Even in the cleanest garden an outbreak of mildew can be inevitable. If the weather is warm and humid for a few days, and it remains humid at night, mildew that arrived in your garden via wind, windswept rain, a bee, an aphid, or a bird may get a foothold, no matter what you do.
In Tasmania we get Powdery Mildew and Downy Mildew. Powdery Mildew is most prevalent and discussed first. For more on Downy Mildew see later on in this post.
Powdery mildew is a powdery-like coating of fungal spores that forms on both upper and under sides of leaves. The powdery coating is often white, but it can also be yellow or black. Once it has taken hold it can continue to grow even in dry conditions. Leaves can distort and fruit may fall off or not fully develop.
Food-plants affected are apple, quince, pear, peach, barley, strawberry, cucurbits (pumpkin, zucchini, cucumber etc.), grape, tomato, brassica, pea, bean, onion and paw paw.
Now, this might create the impression that there is just one type of Powdery Mildew and, if you have Powdery Mildew on your peas, it might spread to your tomatoes.
The reality is that there are many species of fungi that cause Powdery Mildew and most of them are specific to either one host species or a narrow range of closely related hosts. In other words, Powdery Mildew on your peas might spread to your beans, but it will not affect your tomatoes and vice versa.
If your peas and tomatoes get Powdery Mildew at roundabout the same time then the likely cause is the weather.
|Here is a tomato leaf affected by Powdery Mildew|
|Peas badly affected by Powdery Mildew|
- Keep a clean garden: in autumn make sure that there are as few places as possible for Powdery Mildew to survive the winter. Tasmanian winters have become milder. Many of us will get little or no frost in their garden in winter at all. This is great because we can grow more crops over winter. Powdery Mildew likes it too, because now, in many cases it is able to survive our winters in nooks and crannies of old leaves and branches. In autumn carefully collect all dying and dead vegetation and don't put it on the compost heap, because, unless composting takes place at high temperatures (over winter this is less likely), Powdery Mildew on diseased leaves and branches that are put on the compost heap can be the source of next season's infection.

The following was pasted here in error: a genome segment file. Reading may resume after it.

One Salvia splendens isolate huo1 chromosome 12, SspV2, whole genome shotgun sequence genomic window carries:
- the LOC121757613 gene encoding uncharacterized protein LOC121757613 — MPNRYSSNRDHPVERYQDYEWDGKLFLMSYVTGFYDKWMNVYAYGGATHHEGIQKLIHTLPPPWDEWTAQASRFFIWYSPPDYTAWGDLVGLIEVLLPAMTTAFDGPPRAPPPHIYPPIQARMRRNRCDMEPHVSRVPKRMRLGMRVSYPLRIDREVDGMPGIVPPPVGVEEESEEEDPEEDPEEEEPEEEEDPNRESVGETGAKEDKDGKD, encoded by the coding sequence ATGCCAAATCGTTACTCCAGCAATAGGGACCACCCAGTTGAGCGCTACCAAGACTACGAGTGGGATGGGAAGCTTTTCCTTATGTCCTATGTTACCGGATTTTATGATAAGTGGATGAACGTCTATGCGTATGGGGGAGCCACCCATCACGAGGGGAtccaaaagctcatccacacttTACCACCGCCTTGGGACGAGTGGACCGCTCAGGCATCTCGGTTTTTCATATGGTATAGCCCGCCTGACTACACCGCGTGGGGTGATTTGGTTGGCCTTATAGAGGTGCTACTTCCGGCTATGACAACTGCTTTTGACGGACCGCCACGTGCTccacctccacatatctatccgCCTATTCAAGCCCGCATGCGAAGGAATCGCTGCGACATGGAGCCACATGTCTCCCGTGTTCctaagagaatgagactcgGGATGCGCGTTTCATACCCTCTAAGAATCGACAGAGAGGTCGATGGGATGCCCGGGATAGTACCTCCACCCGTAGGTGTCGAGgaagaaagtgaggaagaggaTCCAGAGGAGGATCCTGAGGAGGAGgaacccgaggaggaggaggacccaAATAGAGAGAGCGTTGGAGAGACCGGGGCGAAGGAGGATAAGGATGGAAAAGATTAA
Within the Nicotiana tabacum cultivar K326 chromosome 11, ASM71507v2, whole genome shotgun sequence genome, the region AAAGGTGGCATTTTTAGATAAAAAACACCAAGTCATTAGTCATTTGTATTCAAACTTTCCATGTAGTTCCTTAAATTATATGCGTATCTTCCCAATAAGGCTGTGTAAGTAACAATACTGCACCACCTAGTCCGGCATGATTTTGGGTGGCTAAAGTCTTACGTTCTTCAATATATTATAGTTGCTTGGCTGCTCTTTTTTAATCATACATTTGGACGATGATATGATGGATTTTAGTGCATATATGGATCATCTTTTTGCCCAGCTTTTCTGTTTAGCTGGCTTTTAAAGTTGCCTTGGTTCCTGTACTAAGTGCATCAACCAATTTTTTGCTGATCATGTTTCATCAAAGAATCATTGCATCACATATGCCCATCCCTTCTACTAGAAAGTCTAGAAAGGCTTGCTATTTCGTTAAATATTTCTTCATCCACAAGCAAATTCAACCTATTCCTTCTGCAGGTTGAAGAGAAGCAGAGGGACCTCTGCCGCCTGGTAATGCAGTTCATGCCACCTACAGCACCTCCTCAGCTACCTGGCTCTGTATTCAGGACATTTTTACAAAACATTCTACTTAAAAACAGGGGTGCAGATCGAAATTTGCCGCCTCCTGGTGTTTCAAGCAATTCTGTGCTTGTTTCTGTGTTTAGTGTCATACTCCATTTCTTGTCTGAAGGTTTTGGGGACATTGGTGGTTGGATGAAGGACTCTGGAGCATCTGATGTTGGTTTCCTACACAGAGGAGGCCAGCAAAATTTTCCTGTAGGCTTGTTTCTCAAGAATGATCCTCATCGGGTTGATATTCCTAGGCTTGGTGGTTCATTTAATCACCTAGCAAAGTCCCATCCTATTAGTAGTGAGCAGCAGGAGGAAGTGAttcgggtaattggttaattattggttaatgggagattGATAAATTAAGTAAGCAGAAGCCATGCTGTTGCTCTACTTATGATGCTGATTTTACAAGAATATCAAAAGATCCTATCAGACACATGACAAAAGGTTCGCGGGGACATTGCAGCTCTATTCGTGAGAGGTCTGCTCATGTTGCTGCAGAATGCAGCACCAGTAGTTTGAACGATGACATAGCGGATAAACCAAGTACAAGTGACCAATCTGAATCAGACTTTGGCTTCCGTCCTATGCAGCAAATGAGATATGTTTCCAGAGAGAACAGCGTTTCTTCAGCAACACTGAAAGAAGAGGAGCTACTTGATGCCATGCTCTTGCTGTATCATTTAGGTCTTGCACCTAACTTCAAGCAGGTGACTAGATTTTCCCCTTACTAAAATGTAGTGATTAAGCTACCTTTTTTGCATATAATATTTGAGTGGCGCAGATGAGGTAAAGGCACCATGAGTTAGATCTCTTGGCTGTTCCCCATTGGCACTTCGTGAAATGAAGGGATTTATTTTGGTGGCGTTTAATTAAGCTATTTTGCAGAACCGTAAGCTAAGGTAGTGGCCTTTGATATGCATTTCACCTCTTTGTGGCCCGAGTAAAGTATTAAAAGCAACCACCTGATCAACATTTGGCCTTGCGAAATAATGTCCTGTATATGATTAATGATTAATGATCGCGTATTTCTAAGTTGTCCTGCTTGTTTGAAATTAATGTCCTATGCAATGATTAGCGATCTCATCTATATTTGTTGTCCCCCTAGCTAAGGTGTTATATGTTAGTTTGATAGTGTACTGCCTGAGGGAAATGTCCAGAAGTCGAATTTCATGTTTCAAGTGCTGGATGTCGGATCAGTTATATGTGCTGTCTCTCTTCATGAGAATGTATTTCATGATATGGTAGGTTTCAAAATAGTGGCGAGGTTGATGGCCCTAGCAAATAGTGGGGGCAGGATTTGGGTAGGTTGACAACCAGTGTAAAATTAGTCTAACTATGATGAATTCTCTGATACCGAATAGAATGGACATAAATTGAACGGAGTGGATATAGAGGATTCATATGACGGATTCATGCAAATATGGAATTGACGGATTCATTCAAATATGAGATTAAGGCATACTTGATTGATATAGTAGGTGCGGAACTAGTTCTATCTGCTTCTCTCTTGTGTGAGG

- Some vegetables (peas are a good example) are cool-weather vegetables and are really not meant to be grown in warm humid conditions. You can take the risk and sow peas in the middle of summer, but in Tasmania your chances of a good crop and no Powdery Mildew will be much higher if you sow your peas during winter.
- Consider using varieties that have resistance to Powdery Mildew. Growing resistant varieties of cucumber, squash and melon can make a really big difference. Tomato variety Sweet Bite is said to have excellent disease resistance.
- Make sure there is good ventilation around your plants by not planting them too densely and by removing some lower leaves. In addition, in a hothouse make sure there is always ventilation.
- If you can, avoid watering in the evening. Mildew thrives when water does not evaporate, but sits on leaves. Water early in the morning instead. Water evenly around plants and regularly, and mulch to keep soils moist.
- Avoid making leaves wet by watering plants from below. Use a watering can, a hose with a soft spray or a drip system.
- Right from the start of the season make plants as strong as they can be by spraying them once a week with diluted seaweed concentrate (30 ml of concentrate per 9 litres of water).
- When warmer humid weather is forecast make leave surfaces as unattractive as possible for any arriving mildew spores by spraying them with milk spray or bicarbonate of soda spray (see below). Both sprays are commonly used and allowed in certified organic agriculture. Use these sprays once a week.